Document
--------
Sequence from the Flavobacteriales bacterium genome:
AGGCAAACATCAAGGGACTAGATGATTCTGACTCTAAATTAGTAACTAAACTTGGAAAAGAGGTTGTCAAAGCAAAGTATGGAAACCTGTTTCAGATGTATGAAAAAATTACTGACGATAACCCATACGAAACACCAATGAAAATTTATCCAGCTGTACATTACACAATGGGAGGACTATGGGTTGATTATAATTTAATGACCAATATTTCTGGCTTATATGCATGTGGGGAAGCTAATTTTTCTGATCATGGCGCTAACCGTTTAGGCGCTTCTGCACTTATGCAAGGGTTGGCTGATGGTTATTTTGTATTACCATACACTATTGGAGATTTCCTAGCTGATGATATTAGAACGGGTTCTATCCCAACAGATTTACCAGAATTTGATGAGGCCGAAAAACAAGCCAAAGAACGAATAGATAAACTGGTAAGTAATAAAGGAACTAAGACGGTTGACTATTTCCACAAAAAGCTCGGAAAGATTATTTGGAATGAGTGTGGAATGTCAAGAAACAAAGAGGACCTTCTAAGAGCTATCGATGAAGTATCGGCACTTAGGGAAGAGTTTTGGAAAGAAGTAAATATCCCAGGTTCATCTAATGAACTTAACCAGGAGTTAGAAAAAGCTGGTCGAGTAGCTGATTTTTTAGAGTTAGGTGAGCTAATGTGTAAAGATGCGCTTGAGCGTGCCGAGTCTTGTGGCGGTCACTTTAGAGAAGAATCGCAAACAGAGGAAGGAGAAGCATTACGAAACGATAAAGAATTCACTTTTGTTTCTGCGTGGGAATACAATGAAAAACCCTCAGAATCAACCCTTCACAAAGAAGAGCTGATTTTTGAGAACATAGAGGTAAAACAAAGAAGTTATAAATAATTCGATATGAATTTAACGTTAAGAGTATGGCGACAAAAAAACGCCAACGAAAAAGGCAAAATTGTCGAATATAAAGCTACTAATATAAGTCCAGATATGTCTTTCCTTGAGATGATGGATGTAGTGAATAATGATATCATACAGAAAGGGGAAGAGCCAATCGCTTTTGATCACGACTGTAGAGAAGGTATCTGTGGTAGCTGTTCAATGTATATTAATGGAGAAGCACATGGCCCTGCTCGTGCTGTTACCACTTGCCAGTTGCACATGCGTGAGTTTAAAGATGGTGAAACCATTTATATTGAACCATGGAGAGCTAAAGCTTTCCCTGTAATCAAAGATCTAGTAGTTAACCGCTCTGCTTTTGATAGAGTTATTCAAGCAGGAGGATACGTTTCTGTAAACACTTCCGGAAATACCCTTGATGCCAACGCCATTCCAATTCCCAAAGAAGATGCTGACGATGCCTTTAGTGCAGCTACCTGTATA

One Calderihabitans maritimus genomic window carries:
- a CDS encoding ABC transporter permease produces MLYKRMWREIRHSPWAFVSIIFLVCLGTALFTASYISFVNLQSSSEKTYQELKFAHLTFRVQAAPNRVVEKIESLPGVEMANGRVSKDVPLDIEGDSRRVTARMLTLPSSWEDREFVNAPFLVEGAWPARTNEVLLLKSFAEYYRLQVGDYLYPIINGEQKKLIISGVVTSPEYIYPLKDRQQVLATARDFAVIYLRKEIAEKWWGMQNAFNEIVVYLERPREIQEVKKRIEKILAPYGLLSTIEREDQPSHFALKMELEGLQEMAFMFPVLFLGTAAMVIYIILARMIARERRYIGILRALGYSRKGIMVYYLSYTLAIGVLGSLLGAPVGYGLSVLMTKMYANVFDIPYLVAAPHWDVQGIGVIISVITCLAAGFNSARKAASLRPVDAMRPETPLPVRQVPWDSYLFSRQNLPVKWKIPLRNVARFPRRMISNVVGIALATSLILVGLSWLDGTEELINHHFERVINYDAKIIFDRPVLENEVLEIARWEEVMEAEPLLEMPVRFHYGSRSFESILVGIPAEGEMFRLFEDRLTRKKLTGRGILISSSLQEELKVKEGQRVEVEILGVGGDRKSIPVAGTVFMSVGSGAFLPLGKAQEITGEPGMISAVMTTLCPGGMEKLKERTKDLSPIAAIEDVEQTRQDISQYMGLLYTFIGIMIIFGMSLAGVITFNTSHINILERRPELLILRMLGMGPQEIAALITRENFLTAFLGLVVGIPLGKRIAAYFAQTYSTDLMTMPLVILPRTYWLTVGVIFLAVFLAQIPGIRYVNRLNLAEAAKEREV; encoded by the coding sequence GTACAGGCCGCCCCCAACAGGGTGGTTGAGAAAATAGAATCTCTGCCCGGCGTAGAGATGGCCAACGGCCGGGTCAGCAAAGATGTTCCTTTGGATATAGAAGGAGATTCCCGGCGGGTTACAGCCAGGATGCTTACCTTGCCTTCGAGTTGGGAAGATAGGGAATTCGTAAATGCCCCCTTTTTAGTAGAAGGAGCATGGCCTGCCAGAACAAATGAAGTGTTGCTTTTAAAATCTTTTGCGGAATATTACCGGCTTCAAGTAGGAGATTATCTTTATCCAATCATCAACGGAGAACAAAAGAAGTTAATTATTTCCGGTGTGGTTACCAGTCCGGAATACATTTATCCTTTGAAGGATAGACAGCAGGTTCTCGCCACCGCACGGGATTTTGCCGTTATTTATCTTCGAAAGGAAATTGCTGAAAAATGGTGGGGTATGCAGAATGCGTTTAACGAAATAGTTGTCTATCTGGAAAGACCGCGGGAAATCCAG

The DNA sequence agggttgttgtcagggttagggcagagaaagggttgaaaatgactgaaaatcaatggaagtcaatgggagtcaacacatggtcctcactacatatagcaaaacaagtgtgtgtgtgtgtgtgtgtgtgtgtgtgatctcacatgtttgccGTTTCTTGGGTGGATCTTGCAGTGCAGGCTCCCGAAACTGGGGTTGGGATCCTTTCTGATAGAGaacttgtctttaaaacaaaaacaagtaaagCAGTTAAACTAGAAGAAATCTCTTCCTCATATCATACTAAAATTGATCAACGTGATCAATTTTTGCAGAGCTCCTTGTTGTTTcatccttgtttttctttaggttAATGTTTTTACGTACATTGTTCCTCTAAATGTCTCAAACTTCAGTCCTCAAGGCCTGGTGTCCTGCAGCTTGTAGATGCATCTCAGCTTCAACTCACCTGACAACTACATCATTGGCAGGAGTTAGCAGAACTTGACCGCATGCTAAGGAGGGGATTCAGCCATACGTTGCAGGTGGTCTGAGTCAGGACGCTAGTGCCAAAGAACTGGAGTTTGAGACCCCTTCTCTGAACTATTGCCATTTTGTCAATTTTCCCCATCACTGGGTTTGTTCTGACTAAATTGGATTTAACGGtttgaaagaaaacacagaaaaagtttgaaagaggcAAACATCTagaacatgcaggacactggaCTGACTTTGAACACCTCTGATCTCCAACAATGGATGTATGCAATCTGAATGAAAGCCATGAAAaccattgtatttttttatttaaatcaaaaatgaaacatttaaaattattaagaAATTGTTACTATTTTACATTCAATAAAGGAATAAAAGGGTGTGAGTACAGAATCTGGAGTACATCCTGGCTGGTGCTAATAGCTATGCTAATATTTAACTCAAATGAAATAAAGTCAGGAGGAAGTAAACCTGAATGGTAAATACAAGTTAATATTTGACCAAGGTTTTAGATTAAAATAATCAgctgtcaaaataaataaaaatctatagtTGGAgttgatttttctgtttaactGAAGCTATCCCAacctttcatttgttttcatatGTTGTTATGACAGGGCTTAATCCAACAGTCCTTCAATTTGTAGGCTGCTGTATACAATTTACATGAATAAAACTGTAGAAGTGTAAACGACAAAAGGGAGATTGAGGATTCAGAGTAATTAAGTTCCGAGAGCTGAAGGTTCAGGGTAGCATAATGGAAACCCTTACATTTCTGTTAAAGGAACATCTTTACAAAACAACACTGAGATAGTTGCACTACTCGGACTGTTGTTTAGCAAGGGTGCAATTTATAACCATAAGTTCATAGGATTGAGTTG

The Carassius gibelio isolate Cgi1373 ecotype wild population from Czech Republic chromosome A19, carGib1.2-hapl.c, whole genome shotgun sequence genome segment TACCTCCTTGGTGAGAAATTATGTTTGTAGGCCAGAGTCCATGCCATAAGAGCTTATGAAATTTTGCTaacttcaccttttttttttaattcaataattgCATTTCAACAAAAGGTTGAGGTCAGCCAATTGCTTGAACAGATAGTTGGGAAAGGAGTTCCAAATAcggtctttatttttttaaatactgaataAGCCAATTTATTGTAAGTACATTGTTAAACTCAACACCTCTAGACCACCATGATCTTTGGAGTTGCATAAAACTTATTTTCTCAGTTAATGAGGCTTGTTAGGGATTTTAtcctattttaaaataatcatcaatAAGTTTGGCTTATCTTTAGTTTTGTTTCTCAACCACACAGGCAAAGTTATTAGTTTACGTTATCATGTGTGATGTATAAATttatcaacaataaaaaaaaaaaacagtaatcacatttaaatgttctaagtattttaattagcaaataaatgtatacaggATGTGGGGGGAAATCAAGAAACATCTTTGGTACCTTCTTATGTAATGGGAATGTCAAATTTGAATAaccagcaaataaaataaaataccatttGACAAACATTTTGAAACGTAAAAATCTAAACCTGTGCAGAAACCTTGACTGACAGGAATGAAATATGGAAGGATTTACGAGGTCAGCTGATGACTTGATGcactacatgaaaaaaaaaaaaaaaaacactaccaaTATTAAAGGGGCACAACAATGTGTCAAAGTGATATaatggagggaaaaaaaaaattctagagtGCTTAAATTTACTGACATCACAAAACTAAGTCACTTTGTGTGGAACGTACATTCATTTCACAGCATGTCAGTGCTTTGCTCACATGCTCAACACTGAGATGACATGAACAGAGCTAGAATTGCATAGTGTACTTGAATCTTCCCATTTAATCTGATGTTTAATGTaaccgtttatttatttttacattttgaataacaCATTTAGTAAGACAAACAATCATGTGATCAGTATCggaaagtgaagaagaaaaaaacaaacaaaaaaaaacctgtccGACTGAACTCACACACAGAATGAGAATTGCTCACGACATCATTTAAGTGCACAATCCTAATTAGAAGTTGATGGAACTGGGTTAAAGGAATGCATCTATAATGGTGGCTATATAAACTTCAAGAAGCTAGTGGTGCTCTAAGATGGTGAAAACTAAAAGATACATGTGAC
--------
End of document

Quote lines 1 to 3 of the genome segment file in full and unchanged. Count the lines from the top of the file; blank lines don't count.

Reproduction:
Sequence from the Flavobacteriales bacterium genome:
AGGCAAACATCAAGGGACTAGATGATTCTGACTCTAAATTAGTAACTAAACTTGGAAAAGAGGTTGTCAAAGCAAAGTATGGAAACCTGTTTCAGATGTATGAAAAAATTACTGACGATAACCCATACGAAACACCAATGAAAATTTATCCAGCTGTACATTACACAATGGGAGGACTATGGGTTGATTATAATTTAATGACCAATATTTCTGGCTTATATGCATGTGGGGAAGCTAATTTTTCTGATCATGGCGCTAACCGTTTAGGCGCTTCTGCACTTATGCAAGGGTTGGCTGATGGTTATTTTGTATTACCATACACTATTGGAGATTTCCTAGCTGATGATATTAGAACGGGTTCTATCCCAACAGATTTACCAGAATTTGATGAGGCCGAAAAACAAGCCAAAGAACGAATAGATAAACTGGTAAGTAATAAAGGAACTAAGACGGTTGACTATTTCCACAAAAAGCTCGGAAAGATTATTTGGAATGAGTGTGGAATGTCAAGAAACAAAGAGGACCTTCTAAGAGCTATCGATGAAGTATCGGCACTTAGGGAAGAGTTTTGGAAAGAAGTAAATATCCCAGGTTCATCTAATGAACTTAACCAGGAGTTAGAAAAAGCTGGTCGAGTAGCTGATTTTTTAGAGTTAGGTGAGCTAATGTGTAAAGATGCGCTTGAGCGTGCCGAGTCTTGTGGCGGTCACTTTAGAGAAGAATCGCAAACAGAGGAAGGAGAAGCATTACGAAACGATAAAGAATTCACTTTTGTTTCTGCGTGGGAATACAATGAAAAACCCTCAGAATCAACCCTTCACAAAGAAGAGCTGATTTTTGAGAACATAGAGGTAAAACAAAGAAGTTATAAATAATTCGATATGAATTTAACGTTAAGAGTATGGCGACAAAAAAACGCCAACGAAAAAGGCAAAATTGTCGAATATAAAGCTACTAATATAAGTCCAGATATGTCTTTCCTTGAGATGATGGATGTAGTGAATAATGATATCATACAGAAAGGGGAAGAGCCAATCGCTTTTGATCACGACTGTAGAGAAGGTATCTGTGGTAGCTGTTCAATGTATATTAATGGAGAAGCACATGGCCCTGCTCGTGCTGTTACCACTTGCCAGTTGCACATGCGTGAGTTTAAAGATGGTGAAACCATTTATATTGAACCATGGAGAGCTAAAGCTTTCCCTGTAATCAAAGATCTAGTAGTTAACCGCTCTGCTTTTGATAGAGTTATTCAAGCAGGAGGATACGTTTCTGTAAACACTTCCGGAAATACCCTTGATGCCAACGCCATTCCAATTCCCAAAGAAGATGCTGACGATGCCTTTAGTGCAGCTACCTGTATA

One Calderihabitans maritimus genomic window carries: